determining a frame length required to encode each frame at the quality value;
adjusting the masking function dependent upon the frame length of each frame; and
allocating bits within each frame for quantization of the encoded audio signal dependent upon the adjusted masking function.
14. A method as claimed in claim 13, wherein the frame length is dependent upon the quality value and the input audio signal.
15. A method as claimed in claim 13, wherein the encoded audio signal is compressed at a compression ratio, wherein the compression ratio is variable, and the compression ratio is determined by the quality value and the input audio signal.
16. A method as claimed in claim 15, wherein the input audio signal has a complexity in a frequency domain, and the compression ratio is dependent upon the complexity of the input audio signal.
17. A method as claimed in claim 16, wherein the quality value represents an average weighted noise-to-mask ratio (AWNMR).
18. A method as claimed in claim 16, wherein the quality value is equated to a variable θ, such that AWNMR ( dB ) 20 N k = 1 N [ log 10 ( 2 2 ( S ~ v / 128 - 24 ) 3 · 2 2 ( S v / 128 - 24 ) ) + w k 20 ] = 20 N k = 1 N [ log 10 ( 2 ( S _ v - S v ) / 64 3 ) + w k 20 ] = θ ( snroffst )
where
Sv is the masking function,
{tilde over (S)}v is the adjusted masking function,
Wk is a weighted function, and
snroffst is a variable proportion to the signal to mask ratio.
19. A method as claimed in claim 16, wherein the encoded audio signal comprises an AC-3 signal.
20. A method as claimed in claim 19, wherein the quality value represents an approximation of the average weighted noise-to-mask ratio (AWNMR).
Description
FIELD OF THE INVENTION

The present invention relates to a method of encoding an audio signal using a quality value for bit allocation, particularly but not exclusively, for quantisation of an audio signal in an AC-3 encoder.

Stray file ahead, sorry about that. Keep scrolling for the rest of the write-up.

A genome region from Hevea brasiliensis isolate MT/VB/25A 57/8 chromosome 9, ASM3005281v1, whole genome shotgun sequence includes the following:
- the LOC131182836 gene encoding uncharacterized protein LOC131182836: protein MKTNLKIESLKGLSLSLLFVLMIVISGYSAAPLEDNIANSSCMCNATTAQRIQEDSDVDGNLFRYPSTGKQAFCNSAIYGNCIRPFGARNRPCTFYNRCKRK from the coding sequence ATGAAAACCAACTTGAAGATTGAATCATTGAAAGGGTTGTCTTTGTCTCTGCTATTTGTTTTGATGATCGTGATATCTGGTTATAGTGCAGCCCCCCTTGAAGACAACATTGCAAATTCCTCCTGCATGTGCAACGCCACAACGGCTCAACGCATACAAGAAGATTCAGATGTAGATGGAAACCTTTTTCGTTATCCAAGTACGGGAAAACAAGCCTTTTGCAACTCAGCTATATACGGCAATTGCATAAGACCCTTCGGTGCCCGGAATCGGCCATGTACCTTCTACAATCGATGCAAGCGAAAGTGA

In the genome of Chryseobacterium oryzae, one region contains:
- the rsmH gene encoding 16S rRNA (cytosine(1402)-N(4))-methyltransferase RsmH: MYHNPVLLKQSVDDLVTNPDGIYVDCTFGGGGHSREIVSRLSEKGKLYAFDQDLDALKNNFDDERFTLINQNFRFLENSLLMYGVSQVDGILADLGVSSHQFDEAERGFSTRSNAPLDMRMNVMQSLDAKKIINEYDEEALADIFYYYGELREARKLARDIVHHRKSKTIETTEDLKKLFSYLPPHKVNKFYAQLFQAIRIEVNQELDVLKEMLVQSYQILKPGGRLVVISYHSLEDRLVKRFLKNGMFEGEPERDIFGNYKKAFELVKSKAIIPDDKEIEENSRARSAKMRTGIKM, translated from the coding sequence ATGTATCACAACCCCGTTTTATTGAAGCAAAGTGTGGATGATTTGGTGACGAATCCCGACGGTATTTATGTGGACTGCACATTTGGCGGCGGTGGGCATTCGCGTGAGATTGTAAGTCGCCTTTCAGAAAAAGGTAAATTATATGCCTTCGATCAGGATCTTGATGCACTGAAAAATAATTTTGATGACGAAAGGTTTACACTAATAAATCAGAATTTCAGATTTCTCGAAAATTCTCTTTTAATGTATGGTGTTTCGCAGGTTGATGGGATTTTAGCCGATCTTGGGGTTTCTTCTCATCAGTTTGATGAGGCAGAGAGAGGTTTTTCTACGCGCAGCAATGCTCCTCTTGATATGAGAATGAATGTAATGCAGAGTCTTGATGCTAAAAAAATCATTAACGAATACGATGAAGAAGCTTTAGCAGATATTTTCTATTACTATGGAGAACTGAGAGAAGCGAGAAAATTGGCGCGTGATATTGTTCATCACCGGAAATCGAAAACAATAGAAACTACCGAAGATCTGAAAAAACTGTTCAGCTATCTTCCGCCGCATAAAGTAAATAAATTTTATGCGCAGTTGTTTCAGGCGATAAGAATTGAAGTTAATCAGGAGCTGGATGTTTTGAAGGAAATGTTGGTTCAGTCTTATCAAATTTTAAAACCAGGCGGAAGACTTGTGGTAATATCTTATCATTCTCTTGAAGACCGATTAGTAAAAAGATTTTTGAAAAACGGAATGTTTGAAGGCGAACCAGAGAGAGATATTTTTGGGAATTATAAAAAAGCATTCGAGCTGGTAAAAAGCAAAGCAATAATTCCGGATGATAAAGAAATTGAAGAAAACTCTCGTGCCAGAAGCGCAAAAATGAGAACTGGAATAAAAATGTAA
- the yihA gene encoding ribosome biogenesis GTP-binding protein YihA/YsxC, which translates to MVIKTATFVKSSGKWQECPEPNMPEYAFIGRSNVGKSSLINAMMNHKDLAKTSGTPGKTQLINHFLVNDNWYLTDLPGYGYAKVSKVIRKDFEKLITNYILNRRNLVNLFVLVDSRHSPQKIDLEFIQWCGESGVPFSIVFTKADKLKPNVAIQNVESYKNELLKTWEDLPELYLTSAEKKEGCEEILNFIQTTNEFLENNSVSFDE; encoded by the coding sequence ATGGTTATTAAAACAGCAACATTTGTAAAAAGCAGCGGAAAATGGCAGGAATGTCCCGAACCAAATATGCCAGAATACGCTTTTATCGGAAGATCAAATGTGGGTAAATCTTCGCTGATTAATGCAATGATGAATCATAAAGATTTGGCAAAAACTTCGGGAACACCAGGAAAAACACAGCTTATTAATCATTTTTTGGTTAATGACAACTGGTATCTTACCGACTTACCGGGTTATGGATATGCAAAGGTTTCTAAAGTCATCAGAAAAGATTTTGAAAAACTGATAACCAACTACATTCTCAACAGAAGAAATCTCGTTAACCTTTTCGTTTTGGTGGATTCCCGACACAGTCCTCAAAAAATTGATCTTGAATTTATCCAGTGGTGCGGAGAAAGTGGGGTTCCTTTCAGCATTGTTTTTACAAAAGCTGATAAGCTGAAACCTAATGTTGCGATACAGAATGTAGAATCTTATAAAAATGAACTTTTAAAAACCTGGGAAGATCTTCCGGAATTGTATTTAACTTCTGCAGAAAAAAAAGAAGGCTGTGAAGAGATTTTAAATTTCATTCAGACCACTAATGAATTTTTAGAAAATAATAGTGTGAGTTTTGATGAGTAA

BACKGROUND OF THE INVENTION

AC-3 is a transform-based audio coding algorithm designed to provide data-rate reduction for wide-band signals while maintaining the high quality of the original content. In the consumer electronics industry AC-3 soundtrack can be found on the latest generation of laser disc, can be found as the standard audio track on Digital Versatile Discs (DVD), is the standard audio format for High Definition Television (HDTV), and is being used for digital cable and satellite transmissions.

AC-3 allows transmission bitrate to change with each frame (approximately 32 ms.), since the bitrate information is part of the side-information bits in the AC-3 frame. In most cases, a constant bitrate is desired since it reduces software and hardware complexities thereby providing an encoding scheme suited for consumer products such as DVD and HDTV.

However, with new applications such as audio streaming over Internet and audio broadcast over mobile equipment, the constant bitrate encoder is not always the best answer.

Constant bitrate encoding schemes may have the disadvantage of providing variable quality. When a signal being compressed is psychoacoustically-simple (single tone), the encoder does a very efficient job and is able to compress it to a size much below the specified frame length (equivalently, the specified bitrate) and still maintain the coding error below the audible range. To produce a frame of the pre-defined size, it then has to perform some sort of zero padding. This may happen at times when the network is bitrate hungry. On the other hand, if this compressed data is to be archived on to a media, much space might be wasted in storing such zeros.

When the audio signal is complex (e.g. castanet), the pre-defined bitrate may not prove sufficient for the encoder. Nevertheless, to respect the constant bitrate agreement, the encoder would degrade the coding quality to the extent of producing noisy or annoying sounds.

Constant bit-rates may be the most desirable property in some applications, but for applications with more flexibility in terms of bitrate, a scheme is required to exploit this freedom for a more intelligent utilisation of bandwidth.

SUMMARY OF THE INVENTION

In accordance with the invention, there is provided a method for encoding an audio signal, including:

    • providing a masking function, representative of psychoacoustic masking;
    • setting a quality value for data of the encoded signal,
    • adjusting the masking function dependent upon the quality value; and
    • allocating bits for quantisation of the encoded signal based on the incremented masking function.

Preferably, the quality value represents an average weighted noise-to-mask ratio (AWNMR).

Preferably, the quality value is equated to a variable θ, such that AWNMR ( db ) 20 N k = 1 N [ log 10 ( 2 2 ( S ~ v / 128 - 24 ) 3 - 2 2 ( S v / 128 - 24 ) ) + w k 20 ] = 20 N k = 1 N [ log 10 ( 2 ( S _ v - S v ) / 64 3 ) + w k 20 ] = θ ( snroffst )